The Family Business
I grew up in a commercial printing company family in Louisville, Kentucky. My great uncle, Ronald Reed, who was like a grandfather to me, was one of the Sons in a printing company called V.G. Reed & Sons. My father, Don Dennison, who I respect highly, owned Network Printing, a commercial printing company that focused on high quality, full-color print collateral like brochures and annual reports, among other things.
I started working at Network Printing while in high school along with my brother, Bryan. I remember long summers spent working at our family business, usually in the bindery, putting booklets on the saddle-stitcher and then loading them into boxes. Sometimes I spent hours walking in circles around a table, collating print material to go into binders. Often it was packing boxes, organizing inventory, and mopping the floors. Not glamorous at all. The hours were long, not exciting, and sometimes even depressing.
Fear of Disappointing Others
College was at Samford University in Birmingham, AL, and I loved every minute. I majored in businesses mainly because of my family background in business. However, I had no intention of going back to our printing company after college. I was ready to spread my wings and try something new. I envisioned something a little more compelling, like pharmaceutical sales or a management role in an inspiring company. I was young, and anything seemed more exciting than the family printing company.
Nonetheless, graduation rolled around, and despite my efforts to find a job elsewhere, an enticing offer sat on the table from my dad. I couldn’t say no partly because I didn’t want to disappoint my family. Shortly after, I found myself heading back home to work at the family business.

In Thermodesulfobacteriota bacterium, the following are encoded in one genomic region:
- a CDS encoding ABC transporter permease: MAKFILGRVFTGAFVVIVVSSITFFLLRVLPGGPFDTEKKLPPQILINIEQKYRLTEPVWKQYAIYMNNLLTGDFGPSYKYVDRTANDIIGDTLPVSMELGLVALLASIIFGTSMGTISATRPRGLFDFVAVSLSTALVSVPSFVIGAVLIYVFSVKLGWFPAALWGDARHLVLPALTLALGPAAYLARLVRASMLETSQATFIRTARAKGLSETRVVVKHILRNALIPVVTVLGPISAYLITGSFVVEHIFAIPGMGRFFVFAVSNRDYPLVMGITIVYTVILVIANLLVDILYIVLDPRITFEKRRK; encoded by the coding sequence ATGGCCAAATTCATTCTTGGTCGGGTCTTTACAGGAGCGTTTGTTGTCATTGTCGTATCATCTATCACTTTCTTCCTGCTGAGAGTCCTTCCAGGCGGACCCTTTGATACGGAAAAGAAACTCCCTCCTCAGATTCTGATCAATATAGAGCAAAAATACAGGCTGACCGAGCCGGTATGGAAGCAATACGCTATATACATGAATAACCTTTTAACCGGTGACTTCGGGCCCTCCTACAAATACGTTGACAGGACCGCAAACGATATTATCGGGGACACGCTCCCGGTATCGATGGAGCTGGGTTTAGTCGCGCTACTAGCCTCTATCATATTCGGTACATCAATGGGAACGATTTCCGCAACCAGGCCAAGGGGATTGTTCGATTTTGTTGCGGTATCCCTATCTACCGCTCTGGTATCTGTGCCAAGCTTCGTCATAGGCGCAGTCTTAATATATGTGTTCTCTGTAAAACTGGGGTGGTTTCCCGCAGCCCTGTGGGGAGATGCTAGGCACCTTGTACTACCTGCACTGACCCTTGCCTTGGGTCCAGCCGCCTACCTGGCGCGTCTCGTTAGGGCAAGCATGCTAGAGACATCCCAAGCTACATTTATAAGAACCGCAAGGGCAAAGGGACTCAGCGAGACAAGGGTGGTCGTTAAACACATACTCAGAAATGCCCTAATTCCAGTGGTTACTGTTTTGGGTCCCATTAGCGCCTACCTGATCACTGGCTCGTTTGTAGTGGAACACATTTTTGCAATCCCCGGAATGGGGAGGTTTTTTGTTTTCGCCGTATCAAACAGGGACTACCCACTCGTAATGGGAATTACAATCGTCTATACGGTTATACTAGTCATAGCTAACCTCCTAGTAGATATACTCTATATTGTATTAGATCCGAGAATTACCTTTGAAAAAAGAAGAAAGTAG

Getting Thrown Into the Fire
Back at home in the family business, I was quickly thrown into the fire. I had my hands in all aspects of the business, including rebranding, hiring, firing, management meetings, print sales, and somehow still cleaning. I’m a firm believer in the notion that everything you do says something about you. So, if the bathrooms weren’t at a respectable level, I would clean them. If customers were coming for a press check, I’d make sure the lobby was dusted with a beautiful bouquet of flowers to greet them in the entryway. I wanted to learn how to run the press, so I would spend time with the pressman working a Heidelberg press. I wanted to know the business well, and I wanted it to function with excellence.
“Everything you do says something about you.” – Joel Wayne, Lead Pastor, Chapel Pointe
Bryan, my brother, focused on accounting, but I was marketing our business and essentially helping other companies market theirs through various print deliverables. I started selling printing in cities all over the eastern United States, from the Christian music group, Mercy Me, in Nashville to BlackRock global investment corporation in New York City. I would manage press checks with graphic designers and clients. For nearly ten years, I managed clients’ printing needs.